Apple Watch was released five years ago today. An Apple wearable had been rumoured for a long time, but eventually, the first generation version was unveiled by Apple CEO Tim Cook at the company’s September 2014 event alongside the iPhone 6.
At the time, it was surprising that it wasn’t called iWatch and it looked a little odd – would people really go around wearing a mini-computer on their wrists in an era where fewer people were wearing watches and depending on their phones?
It turns out the answer was yes, but when the Apple Watch was released to the public on 24 April 2015 it wasn’t a runaway success.
Apple planned huge boutique-type tables with all the straps and accessories in their stores, but these seemed short-lived (although larger displays have made a comeback). It’s fair to say that Apple Watch took a little while to find its feet.
Analyst IDC suggested that Apple sold 1.6million watches in the second quarter of 2016, which was actually down on the original launch quarter when around 3 million watches were sold. But the late 2016 Apple Watch Series 2 had a big effect - research firm Canalys said that 6 million watches were sold over the last quarter of 2016, a rise of 12 percent compared to the previous year.
What was clear from the off was that Apple had managed to design a UI (called watchOS and based on iOS) that worked well and was reasonably easy to use (it has improved considerably over time).
Apple Watch apps have endured some ups and downs, with some big names pulling out of producing dedicated apps including Instagram, Amazon, Google, Slack, and Twitter – you’ll still get notifications for these apps from your iPhone though. However, there are still a huge number of available apps that work alongside their iOS equivalents.
The Apple Watch was originally pushed as an iPhone companion, but for the last few releases has been marketed more for its health and exercise prowess to compete with other top wearable players such as Fitbit and Garmin.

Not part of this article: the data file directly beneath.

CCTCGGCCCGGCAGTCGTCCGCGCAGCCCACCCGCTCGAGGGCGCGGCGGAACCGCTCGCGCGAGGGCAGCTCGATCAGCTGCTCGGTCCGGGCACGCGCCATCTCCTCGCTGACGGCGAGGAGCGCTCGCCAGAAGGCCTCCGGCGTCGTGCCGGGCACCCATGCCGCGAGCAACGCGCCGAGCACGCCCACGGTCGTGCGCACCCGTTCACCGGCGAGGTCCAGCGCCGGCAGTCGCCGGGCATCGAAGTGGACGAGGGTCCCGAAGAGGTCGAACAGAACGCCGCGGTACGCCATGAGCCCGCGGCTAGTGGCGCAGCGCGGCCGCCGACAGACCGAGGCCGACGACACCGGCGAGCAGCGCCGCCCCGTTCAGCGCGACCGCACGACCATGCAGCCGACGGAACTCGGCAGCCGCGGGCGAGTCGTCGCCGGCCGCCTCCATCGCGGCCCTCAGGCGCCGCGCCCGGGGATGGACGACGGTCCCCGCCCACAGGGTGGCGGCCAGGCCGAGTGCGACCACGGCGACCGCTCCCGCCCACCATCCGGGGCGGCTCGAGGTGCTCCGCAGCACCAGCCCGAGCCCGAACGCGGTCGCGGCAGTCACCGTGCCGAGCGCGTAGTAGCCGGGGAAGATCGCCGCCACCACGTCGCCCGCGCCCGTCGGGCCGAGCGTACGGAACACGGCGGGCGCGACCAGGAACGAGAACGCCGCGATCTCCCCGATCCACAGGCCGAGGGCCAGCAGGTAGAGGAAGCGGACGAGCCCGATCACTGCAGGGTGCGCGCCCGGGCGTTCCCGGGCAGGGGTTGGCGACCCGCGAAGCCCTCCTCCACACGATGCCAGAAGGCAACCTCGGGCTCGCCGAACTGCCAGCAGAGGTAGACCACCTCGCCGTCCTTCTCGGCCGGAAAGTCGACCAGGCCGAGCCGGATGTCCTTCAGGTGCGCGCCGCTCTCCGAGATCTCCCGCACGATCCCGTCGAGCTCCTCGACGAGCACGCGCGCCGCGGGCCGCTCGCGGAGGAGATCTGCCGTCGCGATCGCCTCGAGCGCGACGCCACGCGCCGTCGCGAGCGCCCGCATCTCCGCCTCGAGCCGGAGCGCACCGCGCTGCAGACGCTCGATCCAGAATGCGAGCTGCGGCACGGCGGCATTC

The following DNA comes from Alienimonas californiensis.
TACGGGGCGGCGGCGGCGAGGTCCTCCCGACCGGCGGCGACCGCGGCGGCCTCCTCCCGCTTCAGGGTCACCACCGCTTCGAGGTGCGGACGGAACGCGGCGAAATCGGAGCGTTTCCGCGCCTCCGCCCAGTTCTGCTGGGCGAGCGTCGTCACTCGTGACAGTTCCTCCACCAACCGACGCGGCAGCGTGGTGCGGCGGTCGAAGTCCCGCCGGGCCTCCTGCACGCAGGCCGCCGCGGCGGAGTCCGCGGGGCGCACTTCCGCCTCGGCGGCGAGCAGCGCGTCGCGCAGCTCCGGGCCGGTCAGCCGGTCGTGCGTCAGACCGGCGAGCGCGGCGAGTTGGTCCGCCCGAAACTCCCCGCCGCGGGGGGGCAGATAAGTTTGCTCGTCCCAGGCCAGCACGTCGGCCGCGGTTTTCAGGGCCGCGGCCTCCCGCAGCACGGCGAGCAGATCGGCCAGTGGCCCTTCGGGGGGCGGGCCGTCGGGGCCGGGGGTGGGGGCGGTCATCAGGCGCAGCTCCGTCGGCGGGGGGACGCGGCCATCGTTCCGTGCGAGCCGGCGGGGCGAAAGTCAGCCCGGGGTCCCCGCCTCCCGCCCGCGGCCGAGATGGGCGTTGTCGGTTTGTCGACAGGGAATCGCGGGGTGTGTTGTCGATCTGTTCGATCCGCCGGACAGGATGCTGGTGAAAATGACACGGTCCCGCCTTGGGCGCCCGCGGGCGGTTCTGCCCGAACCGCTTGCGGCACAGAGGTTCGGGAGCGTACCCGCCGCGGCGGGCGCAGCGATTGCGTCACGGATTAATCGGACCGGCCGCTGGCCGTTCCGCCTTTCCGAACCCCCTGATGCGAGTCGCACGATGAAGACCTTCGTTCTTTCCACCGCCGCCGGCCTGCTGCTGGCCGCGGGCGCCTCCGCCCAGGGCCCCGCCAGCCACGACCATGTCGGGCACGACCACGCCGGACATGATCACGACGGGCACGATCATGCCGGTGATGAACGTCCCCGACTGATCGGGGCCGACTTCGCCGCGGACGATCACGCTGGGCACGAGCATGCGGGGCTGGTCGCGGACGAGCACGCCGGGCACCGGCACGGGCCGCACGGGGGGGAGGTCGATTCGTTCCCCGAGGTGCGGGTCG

Clearly, things have clicked - Strategy Analytics suggested that Apple sold 31 million Apple Watches in 2019, up 36 percent compared with 2018. In an eye-catching headline, the analyst suggested this was bigger than the entire Swiss watch industry. Apple itself is now happy to tout that it’s the world’s number one watch.
Nowadays, there’s a new version of Apple Watch each September with incremental upgrades and what’s more, the upgrades have meant there’s a value-packed version, too. The Series 5 is the latest watch, of course, but the $199/£199 Series 3 – which this writer has been using for the last couple of years - has most of the feature set with a compelling price point.
Our 5 favourite Apple Watch features
It can be a phone
The Apple Watch 3 introduced cellular connectivity. While carrier support still isn’t total – Three don’t support it in the UK, for example – it’s relatively low cost to get it added to your plan for calls, texts and data. Making a call when out for a run, for example, is superb. But the data can’t be used for everything; while Apple Music is fine and works brilliantly independent of your phone, there isn’t yet a version of the Spotify app that can stream music (Spotify says Apple has blocked this).
It may seem like a small thing, but when we strapped on the Series 5 the always-on display in the latest Apple Watch Series 5 really does change the experience and we missed it when we swapped back to our Series 3. You don’t realise how many times you look at your Apple Watch only for the screen to be off because you haven’t moved your wrist.
The Series 2 introduced waterproofing and it really did change things. Anecdotally, we’d dipped our Series 1 in the bath a few times when washing kids and it was fine, but officially it wasn’t supposed to be able to go in the water. Apple still says you shouldn’t use the Apple Watch in deep water or pressure-related activities like scuba diving or water skiing.
Heart and health
The heart rate sensor was included from the off while the latest Series 5 has the ability to take an ECG on your wrist and can detect female cycles, too. The Apple Watch can also detect falls and call an emergency contact and also detect irregular heart rhythms or low heart rate and alert you. There are now numerous stories of users being alerted to serious health issues as a result of wearing the watch.
As well as tracking your heart rate and general activity, Apple’s Watch’s ability to track exercise is superb (there's a Nike version of the Apple Watch, but you can track this with any Apple Watch). We often track walks, HIIT workouts, swimming, football and runs and it copes with it all admirably. You can also pair the watch with Bluetooth headphones for running (we use AirPods Pro with our Series 3) so you can leave your phone at home. As we mentioned, you can stream music from Apple Watch or alternatively, you can upload offline music using the Watch app.